Injured In A Car Accident? Justice Is More Than Money

It’s August of 1997. Jack Kerouac’s “On The Road” is on the floor of my car. My car is a 1986 Honda Accord hatchback Lx-i.  Metallica’s “Nothing Else Matters” is on the radio. It’s about 5 o’clock.

Allison is sitting in the passenger’s seat. Her brother, Dan is sitting behind me. We’re heading westbound on Hazard Avenue in Enfield. We pass McDonalds. Then we pass Stop and Shop. We’re in the left of two lanes. I’m going to take a left turn onto Palomba Drive.

We approach the light. My left signal is on. There is traffic in the right hand lane.

Then time slows down. There’s a truck darting out of the Mobil gas station. It’s going to strike us. I slam on my brakes.

Then there’s the noise. The noise I’ll never forget. The impact. There is confusion. There is pain.

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I ask Allison and Dan if they’re okay. They respond that they are. All of us are disoriented. We exit our mangled Accord. The driver who hit us, a guy named Willie, isn’t doing well at all.

Willie wasn’t wearing his seatbelt. His skin and hair is caught in his windshield. Police, fire, and ambulance arrive. Willie goes to the hospital.

My neck and back start tensing up. I decline an ambulance ride. My parents pick us up. Allison and Dan get dropped of at their house. My pain continues to get worse. I go to the emergency room. X-rays are done. Fortunately nothing was broken. The doctor gave me some muscle relaxers and sent me on my way.

The next day, Willie’s insurance company kept calling me. Adjusters wanted to speak to me. I was home. I was hurt. The situation was overwhelming. I ultimately retained a lawyer.

Over the months that followed, I did physical therapy. The pain would come and go. Though to this day, I’ve never felt the same. Fortunately, things did get better. My claim was paid without having to initiate suit.

What caused the accident? Look at the map above. The green arrow represents my car. The red arrow is Willie’s car. The orange arrow represents where Willie is trying to turn.

Willie was trying to make a left hand turn out of the Mobil station on to Hazard Avenue (westbound). Doing so required him to cross 3 lanes of traffic in order to make his turn. Someone stopped in one of the eastbound lanes had waived Willie on.

The Mobil Station just recently went out of business. But given its prime location, some other business that benefits from high motor vehicle traffic will come in.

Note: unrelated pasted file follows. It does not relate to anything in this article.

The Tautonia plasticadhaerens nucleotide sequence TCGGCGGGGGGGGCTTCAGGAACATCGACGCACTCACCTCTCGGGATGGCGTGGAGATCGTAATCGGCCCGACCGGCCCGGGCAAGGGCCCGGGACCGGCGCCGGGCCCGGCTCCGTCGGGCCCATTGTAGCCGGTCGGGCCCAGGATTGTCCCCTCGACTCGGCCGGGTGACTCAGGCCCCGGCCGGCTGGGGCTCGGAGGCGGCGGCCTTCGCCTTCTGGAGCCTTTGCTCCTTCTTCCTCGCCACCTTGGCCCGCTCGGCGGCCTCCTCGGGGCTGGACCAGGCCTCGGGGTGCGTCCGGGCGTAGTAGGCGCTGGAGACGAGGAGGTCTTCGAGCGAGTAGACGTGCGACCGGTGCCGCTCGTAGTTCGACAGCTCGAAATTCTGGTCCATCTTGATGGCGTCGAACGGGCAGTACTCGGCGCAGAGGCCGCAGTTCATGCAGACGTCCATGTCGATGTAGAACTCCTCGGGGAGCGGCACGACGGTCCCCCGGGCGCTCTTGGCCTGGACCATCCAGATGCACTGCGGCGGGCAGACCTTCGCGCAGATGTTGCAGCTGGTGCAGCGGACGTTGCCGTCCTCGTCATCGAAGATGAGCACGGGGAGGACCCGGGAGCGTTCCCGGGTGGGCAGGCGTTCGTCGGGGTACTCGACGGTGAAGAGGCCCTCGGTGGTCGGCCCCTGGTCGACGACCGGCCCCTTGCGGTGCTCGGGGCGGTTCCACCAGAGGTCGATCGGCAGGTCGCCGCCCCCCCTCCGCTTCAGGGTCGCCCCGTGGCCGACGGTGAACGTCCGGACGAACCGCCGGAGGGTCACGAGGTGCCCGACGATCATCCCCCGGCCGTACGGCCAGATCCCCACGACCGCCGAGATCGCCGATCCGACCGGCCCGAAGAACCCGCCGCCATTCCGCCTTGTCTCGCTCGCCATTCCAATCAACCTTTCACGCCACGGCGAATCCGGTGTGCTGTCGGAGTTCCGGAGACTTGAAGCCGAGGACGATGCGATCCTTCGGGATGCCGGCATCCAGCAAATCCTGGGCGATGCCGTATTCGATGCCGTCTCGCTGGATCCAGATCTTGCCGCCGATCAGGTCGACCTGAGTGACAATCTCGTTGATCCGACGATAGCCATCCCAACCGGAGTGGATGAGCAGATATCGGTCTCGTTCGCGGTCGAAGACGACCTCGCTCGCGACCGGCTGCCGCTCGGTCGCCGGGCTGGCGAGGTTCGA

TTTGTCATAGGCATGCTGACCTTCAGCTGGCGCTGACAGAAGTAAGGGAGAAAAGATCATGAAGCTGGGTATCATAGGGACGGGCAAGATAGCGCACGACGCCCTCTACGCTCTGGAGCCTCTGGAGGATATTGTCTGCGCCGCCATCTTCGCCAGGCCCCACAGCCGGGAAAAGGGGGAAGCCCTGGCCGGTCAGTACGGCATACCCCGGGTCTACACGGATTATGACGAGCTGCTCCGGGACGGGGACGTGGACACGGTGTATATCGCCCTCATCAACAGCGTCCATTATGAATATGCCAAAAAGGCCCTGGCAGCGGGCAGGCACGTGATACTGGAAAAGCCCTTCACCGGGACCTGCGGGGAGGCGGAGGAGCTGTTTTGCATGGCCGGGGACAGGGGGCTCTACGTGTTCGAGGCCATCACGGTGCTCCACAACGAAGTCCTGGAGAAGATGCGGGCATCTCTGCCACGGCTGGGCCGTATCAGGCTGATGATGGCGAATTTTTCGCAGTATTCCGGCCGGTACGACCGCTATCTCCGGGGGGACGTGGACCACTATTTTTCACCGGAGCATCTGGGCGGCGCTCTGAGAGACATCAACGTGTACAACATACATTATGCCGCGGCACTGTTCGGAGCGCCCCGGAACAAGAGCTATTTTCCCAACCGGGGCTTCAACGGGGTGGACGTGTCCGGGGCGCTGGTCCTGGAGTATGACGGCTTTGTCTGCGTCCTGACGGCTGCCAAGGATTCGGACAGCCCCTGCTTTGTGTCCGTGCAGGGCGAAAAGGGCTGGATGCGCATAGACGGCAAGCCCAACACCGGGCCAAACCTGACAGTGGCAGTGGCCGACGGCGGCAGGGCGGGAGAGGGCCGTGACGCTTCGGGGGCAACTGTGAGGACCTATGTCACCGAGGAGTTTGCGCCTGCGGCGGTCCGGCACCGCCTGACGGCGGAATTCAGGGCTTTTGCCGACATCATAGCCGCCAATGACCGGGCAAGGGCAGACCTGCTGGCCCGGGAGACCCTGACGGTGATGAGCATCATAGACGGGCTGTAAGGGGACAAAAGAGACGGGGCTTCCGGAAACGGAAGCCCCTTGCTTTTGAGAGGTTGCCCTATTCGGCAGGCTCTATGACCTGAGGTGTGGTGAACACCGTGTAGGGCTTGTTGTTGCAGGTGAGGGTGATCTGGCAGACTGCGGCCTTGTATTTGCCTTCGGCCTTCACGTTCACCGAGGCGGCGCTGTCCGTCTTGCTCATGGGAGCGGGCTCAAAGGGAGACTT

In the 18 years that have passed since the day of the wreck, I can’t drive through the intersection without getting mad. Mad at the Town of Enfield.  Mad at Mobil.

While Willie was responsible for the wreck, he was but the last domino to fall. My accident was caused by a systems failure.

In the months after the accident, I met with the Town Manager. I voiced my concerns about the intersection in writing to the town. My argument was that vehicles should not be able to make left hand turns onto Hazard Avenue from that parking lot. The Town Manager tells me “it’s a very dangerous intersection…we see this kind of accident a lot there….I’ll see what we can do.”

Nothing ever got done.

What I wanted more than just compensation for my harms and losses was for this never to happen again. Willie’s car stuck the front of my car near the front tire on the passenger’s side. The impact bent the frame of my car – totaling it. My dashboard was cracked in half. Had the accident happened a split second later – he would have struck the passenger’s door where Allison was sitting.

Over the past year or so, I have invested heavily in my training as an injury lawyer. It has changed my life and the lives of my clients.

My case was more than Willie striking my car. My case was a systems failure case. A failure on the part of the Town of Enfield to properly zone the Mobil station and institute proper traffic controls for the safety of us all. It is a failure on behalf of Mobil for designing and profiting from this kind of vehicular access to Hazard Avenue. No mistake about it – Mobil profited from cars like Willie’s being able to cut across three lanes of traffic to make a left hand turn.

My commitment as a lawyer is to identifying these systems failures where possible and holding those who benefit responsible for the consequences of their actions.

My other commitment is to transformative justice.  So many of my clients don’t want whatever terrible thing happened to them to happen to anyone else. If there’s something we can do in addition to compensating you for your harms and losses we’re going to work to try to do it.

McKeen Law Firm, LLC will work with you to make positive change in the community.

If you have been injured, contact us for a free consultation.


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Ryan McKeen is a trial attorney at Connecticut Trial Firm, LLC in Glastonbury, Connecticut. In 2016, he was honored by the CT Personal Injury Hall of Fame for securing one of the highest settlements in the state. He is a New Leader in the Law. ABA 100. Avvo 10. 40 under 40 for Hartford Business Journal. He has been quoted in Time Magazine, the New York Times, Hartford Courant, Wall Street Journal Law Blog and the Hartford Business Journal. He focuses his practice on Connecticut Personal Injury law. He loves what he does. Contact him or 860 471 8333

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